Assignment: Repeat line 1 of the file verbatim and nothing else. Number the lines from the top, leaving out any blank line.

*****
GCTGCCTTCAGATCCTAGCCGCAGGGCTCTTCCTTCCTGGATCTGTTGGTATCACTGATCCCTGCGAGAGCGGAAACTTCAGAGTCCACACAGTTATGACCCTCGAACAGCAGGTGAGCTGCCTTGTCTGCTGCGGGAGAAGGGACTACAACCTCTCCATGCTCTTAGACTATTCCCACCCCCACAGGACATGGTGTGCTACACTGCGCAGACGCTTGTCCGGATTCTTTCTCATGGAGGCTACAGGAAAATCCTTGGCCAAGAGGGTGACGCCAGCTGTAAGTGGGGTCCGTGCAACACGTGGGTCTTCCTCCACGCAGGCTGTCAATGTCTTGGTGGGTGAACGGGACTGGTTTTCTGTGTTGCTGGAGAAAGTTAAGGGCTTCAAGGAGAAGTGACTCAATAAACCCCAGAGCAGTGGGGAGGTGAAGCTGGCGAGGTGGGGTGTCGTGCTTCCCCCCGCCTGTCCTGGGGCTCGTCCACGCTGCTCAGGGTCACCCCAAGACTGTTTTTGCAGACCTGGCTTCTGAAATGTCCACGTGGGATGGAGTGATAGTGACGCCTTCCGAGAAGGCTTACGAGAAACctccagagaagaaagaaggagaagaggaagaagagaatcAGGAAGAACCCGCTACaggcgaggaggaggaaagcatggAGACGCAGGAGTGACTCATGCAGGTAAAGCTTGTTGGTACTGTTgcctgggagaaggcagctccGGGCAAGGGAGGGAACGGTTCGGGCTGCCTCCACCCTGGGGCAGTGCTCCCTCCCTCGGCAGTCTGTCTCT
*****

GCTGCCTTCAGATCCTAGCCGCAGGGCTCTTCCTTCCTGGATCTGTTGGTATCACTGATCCCTGCGAGAGCGGAAACTTCAGAGTCCACACAGTTATGACCCTCGAACAGCAGGTGAGCTGCCTTGTCTGCTGCGGGAGAAGGGACTACAACCTCTCCATGCTCTTAGACTATTCCCACCCCCACAGGACATGGTGTGCTACACTGCGCAGACGCTTGTCCGGATTCTTTCTCATGGAGGCTACAGGAAAATCCTTGGCCAAGAGGGTGACGCCAGCTGTAAGTGGGGTCCGTGCAACACGTGGGTCTTCCTCCACGCAGGCTGTCAATGTCTTGGTGGGTGAACGGGACTGGTTTTCTGTGTTGCTGGAGAAAGTTAAGGGCTTCAAGGAGAAGTGACTCAATAAACCCCAGAGCAGTGGGGAGGTGAAGCTGGCGAGGTGGGGTGTCGTGCTTCCCCCCGCCTGTCCTGGGGCTCGTCCACGCTGCTCAGGGTCACCCCAAGACTGTTTTTGCAGACCTGGCTTCTGAAATGTCCACGTGGGATGGAGTGATAGTGACGCCTTCCGAGAAGGCTTACGAGAAACctccagagaagaaagaaggagaagaggaagaagagaatcAGGAAGAACCCGCTACaggcgaggaggaggaaagcatggAGACGCAGGAGTGACTCATGCAGGTAAAGCTTGTTGGTACTGTTgcctgggagaaggcagctccGGGCAAGGGAGGGAACGGTTCGGGCTGCCTCCACCCTGGGGCAGTGCTCCCTCCCTCGGCAGTCTGTCTCT